These critics find a powerful ally in Lady Verde, the living spirit of the planet, who demands an end to the technological restoration. How can Fritz build a better future when the planet itself is fighting against him? How will Fritz and his friends defend the people when their planet turns deadly? And what secret is Lady Verde hiding?

Fritz is featured on the cover clad in a high-tech chipware suit. And what is that massive robot he’s just tackled? Back in August, I dropped the hint that Tomorrow’s Shepherd features two villains, and both were mentioned by name in Yesterday’s Demons. The first is Lady Verde. The second is the Steelterrors, a group of giant, sentient robots who nearly destroyed the ancient world a thousand years ago. The Steelterror on the cover doesn’t look too happy to be taken down by a lowly “blood bag,” does it? Fritz is in for quite the fight.

Here’s the entire picture you’ll see on the front and back covers of the paperback edition. Click on it to view it full size.

Tomorrow's Shepherd Cover - Full

The illustrator of this cover is Tommaso Renieri, a gifted artist and a true professional. I’m blessed to have found him, and it was a pleasure to work with him on this piece.

Tomorrow’s Shepherd will be available in ebook and paperback in 2018. I’m currently hard at work finishing it. Check back soon for more updates. I can’t wait to tell you this story!

Tomorrow’s Shepherd cover reveal coming soon

TS Tiny Cover TeaserI have some exciting news today! Next week, I’ll be revealing the cover of my next book, Tomorrow’s Shepherd, book two of The Verdant Revival. That reveal will happen right here, on this blog, but a sneak peek will first go out to everyone who subscribes to my newsletter.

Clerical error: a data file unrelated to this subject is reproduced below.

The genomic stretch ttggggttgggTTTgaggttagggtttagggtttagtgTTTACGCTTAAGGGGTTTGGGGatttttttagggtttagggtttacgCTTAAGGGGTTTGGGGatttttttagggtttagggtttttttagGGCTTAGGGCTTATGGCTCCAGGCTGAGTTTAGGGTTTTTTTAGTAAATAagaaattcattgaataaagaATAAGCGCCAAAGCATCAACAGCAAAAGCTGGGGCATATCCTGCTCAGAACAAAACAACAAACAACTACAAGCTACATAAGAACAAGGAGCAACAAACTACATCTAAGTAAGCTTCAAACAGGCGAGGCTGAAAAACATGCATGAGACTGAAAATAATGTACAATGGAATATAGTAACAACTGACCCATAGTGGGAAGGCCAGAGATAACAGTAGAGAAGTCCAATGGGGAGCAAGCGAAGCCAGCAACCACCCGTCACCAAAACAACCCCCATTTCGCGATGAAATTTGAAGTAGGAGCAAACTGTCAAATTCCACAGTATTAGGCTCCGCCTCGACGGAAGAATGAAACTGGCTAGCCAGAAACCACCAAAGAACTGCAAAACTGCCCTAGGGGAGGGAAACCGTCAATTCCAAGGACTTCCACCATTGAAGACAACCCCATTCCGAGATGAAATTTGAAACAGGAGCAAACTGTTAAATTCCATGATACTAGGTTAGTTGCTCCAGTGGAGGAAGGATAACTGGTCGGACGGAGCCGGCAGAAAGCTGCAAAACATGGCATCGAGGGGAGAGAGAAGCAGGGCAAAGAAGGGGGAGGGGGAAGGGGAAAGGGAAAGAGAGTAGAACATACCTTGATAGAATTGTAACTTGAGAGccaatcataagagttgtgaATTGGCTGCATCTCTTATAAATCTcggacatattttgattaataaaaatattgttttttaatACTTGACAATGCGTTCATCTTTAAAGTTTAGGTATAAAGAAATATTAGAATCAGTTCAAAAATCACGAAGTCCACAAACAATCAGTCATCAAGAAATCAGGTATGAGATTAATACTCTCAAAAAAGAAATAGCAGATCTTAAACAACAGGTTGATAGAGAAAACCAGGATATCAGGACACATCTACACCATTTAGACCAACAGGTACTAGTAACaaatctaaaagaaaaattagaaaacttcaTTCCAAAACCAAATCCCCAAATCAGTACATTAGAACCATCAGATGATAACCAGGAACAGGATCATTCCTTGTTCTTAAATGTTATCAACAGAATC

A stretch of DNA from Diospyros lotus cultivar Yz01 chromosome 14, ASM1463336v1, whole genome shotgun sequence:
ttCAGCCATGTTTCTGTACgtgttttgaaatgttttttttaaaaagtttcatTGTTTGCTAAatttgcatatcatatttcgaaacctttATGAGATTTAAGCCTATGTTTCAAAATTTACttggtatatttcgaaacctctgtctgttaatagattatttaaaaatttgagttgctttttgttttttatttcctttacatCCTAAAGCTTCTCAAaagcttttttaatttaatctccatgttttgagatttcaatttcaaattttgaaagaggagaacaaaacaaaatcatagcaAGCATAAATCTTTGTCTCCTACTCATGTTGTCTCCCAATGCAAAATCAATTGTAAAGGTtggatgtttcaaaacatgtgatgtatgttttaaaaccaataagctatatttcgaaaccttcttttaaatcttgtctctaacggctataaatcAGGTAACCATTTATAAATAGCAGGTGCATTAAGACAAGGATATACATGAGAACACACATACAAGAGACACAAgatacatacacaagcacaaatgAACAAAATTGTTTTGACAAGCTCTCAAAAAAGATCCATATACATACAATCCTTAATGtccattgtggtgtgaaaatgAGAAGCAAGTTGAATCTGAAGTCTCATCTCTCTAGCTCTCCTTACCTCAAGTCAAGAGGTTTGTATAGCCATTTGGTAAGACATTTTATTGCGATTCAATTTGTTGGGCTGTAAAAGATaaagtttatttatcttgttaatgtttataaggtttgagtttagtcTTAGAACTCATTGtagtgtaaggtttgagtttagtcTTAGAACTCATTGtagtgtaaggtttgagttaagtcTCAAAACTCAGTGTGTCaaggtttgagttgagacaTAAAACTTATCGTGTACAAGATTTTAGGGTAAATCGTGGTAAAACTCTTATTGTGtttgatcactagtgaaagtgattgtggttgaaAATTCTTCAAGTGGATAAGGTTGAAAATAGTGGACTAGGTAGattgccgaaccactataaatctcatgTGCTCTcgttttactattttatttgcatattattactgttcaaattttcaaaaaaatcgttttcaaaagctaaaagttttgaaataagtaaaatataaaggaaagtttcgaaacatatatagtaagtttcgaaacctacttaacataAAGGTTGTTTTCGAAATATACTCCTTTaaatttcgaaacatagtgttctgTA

I send my newsletter a handful of times a year, anytime I have something I’m especially happy to report. If you’re not already a newsletter subscriber, please become one.

Whatever channel you prefer, stay tuned! You’re soon going to get your first glimpse at Tomorrow’s Shepherd.

August 2017 Status Update

The story of what I’ve been up to lately is in my Project Tracker:

2017-08 Status Update

I finished the second draft of Tomorrow’s Shepherd, and it is currently in the hands of the first of my beta readers! I’ve been working on this book for twenty months now, and it’s not done yet, but nevertheless, I’m happy to reach this milestone.

I’ve previously given out a few teases about the book. I’ve mentioned that each of the three books of The Verdant Revival will have a different theological virtue as its theme. Yesterday’s Demons was about love. Tomorrow’s Shepherd is about hope.

I’ve mentioned that each of The Verdant Revival‘s main characters takes a turn as the star of a book. Siv was the focus of Yesterday’s Demons. Tomorrow’s Shepherd is Fritz’s story. And I mentioned that “gravity” was not only the 100,000th word I wrote for the book, but it’s also another theme of the book, so much so that “Defying Gravity” from Wicked is perfect for the book’s soundtrack.

To celebrate the completion of the second draft, here’s a new hint about the book’s plot. Tomorrow’s Shepherd features not one, but two villains… and both were mentioned by name in Yesterday’s Demons.

As is my practice, I now plan to put the book on the shelf while my beta readers absorb it. During this break, I plan to catch up on some articles I’ve meant to post here. I also have another project in mind I’ll be starting very soon. It will be a different experience for me, but I’m very excited about it. And since I don’t want to sound entirely coy and elusive, I’ll say this much about it: it’s a non-fiction project.

As always, I want to thank everyone for reading this for your support. I can’t say you’re the reason I write, because I have to write, and I’d do it even if no one read my work. But the fact you do read it, and enjoy it, and tell me about your enjoyment of it means so much. Thank you for your continued support.

Deus vobiscum.

Happy Bookaversary, Yesterday’s Demons